David Bradley ’71 helped invent IBM’s first personal computer, but his claim to fame is the invention of the three-key shortcut to restart a computer — control-alt-delete. It’s made him a keyboard rock star in the computer world, where he’s befriended fellow computer whizzes like Bill Gates and regularly signs autographs. He offers tips on achieving technological fame.
1. Give it your all, all the time While working on the System/23 Datamaster, IBM approached him to help develop the PC. “You never know when the best opportunity is going to come along, so always make sure you’re doing your best.”
2. Take shortcuts Bradley was fed up with restarting the personal computer every time it malfunctioned, and so control-alt-delete was born. “It took all of about nine steps and five to 10 minutes to code.” Initially meant for programmers, the keystroke caught on with the public.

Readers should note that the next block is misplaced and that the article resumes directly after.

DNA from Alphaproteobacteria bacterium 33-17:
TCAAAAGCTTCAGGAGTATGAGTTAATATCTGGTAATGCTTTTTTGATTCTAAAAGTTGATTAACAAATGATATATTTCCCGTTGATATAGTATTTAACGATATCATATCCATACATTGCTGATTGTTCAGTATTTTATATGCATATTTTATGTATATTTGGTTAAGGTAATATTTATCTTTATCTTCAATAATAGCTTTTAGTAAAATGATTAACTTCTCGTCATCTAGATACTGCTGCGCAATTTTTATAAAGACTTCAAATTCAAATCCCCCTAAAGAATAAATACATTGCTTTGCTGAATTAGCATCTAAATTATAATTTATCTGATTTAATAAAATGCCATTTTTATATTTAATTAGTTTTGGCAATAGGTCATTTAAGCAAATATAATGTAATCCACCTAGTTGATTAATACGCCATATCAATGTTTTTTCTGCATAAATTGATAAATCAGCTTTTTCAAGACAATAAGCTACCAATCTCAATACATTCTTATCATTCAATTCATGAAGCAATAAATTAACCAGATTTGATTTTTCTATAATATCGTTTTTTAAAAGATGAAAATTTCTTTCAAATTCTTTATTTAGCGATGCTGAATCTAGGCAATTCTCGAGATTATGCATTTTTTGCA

3. Bring a Sharpie Bradley prefers Sharpies — both black and silver — for autographing computer keyboards for his fans. “A guy from IBM has me sign 10 of them at a time that they give away as prizes during patent contests.” Students also request his autograph.
4. Spread your knowledge In the last 30 years, Bradley has taught at Florida Atlantic University and North Carolina State University, and his daughter, Sara Higgins, is carrying on the Bradley legacy as an electrical engineer at IBM.
5. Reward yourself Bradley took an early retirement from IBM in 2006 and has been traveling the world with his wife since, but play was always a priority. “I would take three to four weeks off for trips every year. I like to think I struck a reasonable balance between work and family.”